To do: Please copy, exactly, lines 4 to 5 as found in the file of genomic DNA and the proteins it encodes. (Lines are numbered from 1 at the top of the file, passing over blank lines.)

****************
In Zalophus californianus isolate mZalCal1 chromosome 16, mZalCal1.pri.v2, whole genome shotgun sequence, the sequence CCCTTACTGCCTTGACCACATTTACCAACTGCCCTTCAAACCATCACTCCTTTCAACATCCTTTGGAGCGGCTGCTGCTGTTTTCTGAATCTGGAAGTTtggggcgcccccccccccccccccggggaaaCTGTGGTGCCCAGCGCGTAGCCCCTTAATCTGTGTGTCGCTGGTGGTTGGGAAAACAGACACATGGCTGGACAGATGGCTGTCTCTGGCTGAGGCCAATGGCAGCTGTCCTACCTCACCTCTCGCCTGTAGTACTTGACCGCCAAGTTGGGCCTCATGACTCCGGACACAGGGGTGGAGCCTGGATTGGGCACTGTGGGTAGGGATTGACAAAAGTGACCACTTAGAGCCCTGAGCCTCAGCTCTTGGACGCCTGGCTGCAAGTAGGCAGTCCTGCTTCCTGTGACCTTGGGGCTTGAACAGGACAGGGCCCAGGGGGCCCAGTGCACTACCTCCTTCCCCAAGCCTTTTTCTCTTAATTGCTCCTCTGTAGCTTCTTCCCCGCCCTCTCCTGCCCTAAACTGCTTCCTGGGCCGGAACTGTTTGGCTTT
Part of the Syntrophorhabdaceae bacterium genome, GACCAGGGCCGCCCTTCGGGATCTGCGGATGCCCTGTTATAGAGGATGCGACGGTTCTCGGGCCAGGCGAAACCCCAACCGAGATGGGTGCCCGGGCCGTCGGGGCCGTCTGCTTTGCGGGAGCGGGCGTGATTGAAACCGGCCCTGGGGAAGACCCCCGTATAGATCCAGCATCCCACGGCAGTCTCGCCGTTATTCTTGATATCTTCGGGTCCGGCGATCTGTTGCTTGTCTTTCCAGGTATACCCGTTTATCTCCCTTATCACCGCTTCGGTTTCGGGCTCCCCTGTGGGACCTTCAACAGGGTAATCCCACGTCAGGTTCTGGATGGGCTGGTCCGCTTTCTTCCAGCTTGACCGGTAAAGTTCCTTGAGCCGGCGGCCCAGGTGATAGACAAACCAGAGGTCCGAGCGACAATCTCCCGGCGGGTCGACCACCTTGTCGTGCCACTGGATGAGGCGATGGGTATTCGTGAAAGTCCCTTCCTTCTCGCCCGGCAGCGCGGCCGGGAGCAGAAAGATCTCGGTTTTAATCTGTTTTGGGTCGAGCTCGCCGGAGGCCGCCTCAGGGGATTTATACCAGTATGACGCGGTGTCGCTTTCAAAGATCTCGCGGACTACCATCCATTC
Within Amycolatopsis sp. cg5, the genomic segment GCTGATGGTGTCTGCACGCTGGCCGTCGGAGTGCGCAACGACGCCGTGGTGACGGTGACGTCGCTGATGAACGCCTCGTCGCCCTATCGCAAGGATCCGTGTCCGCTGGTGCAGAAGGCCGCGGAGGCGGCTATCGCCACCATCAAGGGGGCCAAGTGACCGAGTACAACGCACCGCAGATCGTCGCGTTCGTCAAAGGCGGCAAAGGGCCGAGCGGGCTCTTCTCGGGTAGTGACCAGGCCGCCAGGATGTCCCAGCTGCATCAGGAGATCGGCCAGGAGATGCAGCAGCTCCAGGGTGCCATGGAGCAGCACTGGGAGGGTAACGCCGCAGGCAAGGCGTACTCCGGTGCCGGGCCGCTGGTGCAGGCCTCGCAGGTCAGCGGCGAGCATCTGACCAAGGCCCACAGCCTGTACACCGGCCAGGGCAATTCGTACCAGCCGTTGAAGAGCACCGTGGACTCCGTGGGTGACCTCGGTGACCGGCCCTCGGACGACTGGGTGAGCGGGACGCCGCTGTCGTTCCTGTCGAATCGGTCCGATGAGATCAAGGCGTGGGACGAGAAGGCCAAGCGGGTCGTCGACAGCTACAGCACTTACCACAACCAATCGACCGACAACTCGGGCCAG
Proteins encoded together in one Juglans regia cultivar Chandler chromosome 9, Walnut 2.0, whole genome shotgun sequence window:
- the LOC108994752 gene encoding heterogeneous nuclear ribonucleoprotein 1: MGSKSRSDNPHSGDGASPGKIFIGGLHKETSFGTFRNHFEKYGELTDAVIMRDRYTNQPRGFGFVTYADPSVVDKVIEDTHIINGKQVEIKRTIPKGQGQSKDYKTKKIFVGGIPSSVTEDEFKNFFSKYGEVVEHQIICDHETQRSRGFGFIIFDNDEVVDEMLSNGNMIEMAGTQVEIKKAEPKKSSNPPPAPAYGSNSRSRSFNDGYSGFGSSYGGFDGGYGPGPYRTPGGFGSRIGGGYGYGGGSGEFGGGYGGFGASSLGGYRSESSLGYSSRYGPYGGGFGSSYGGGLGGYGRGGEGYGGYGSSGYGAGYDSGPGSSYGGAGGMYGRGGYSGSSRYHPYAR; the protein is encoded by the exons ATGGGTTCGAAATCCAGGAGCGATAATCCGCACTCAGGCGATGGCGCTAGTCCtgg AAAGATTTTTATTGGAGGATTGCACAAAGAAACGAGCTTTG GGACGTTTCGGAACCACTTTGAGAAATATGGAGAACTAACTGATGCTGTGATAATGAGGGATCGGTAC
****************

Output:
Proteins encoded together in one Juglans regia cultivar Chandler chromosome 9, Walnut 2.0, whole genome shotgun sequence window:
- the LOC108994752 gene encoding heterogeneous nuclear ribonucleoprotein 1: MGSKSRSDNPHSGDGASPGKIFIGGLHKETSFGTFRNHFEKYGELTDAVIMRDRYTNQPRGFGFVTYADPSVVDKVIEDTHIINGKQVEIKRTIPKGQGQSKDYKTKKIFVGGIPSSVTEDEFKNFFSKYGEVVEHQIICDHETQRSRGFGFIIFDNDEVVDEMLSNGNMIEMAGTQVEIKKAEPKKSSNPPPAPAYGSNSRSRSFNDGYSGFGSSYGGFDGGYGPGPYRTPGGFGSRIGGGYGYGGGSGEFGGGYGGFGASSLGGYRSESSLGYSSRYGPYGGGFGSSYGGGLGGYGRGGEGYGGYGSSGYGAGYDSGPGSSYGGAGGMYGRGGYSGSSRYHPYAR; the protein is encoded by the exons ATGGGTTCGAAATCCAGGAGCGATAATCCGCACTCAGGCGATGGCGCTAGTCCtgg AAAGATTTTTATTGGAGGATTGCACAAAGAAACGAGCTTTG GGACGTTTCGGAACCACTTTGAGAAATATGGAGAACTAACTGATGCTGTGATAATGAGGGATCGGTAC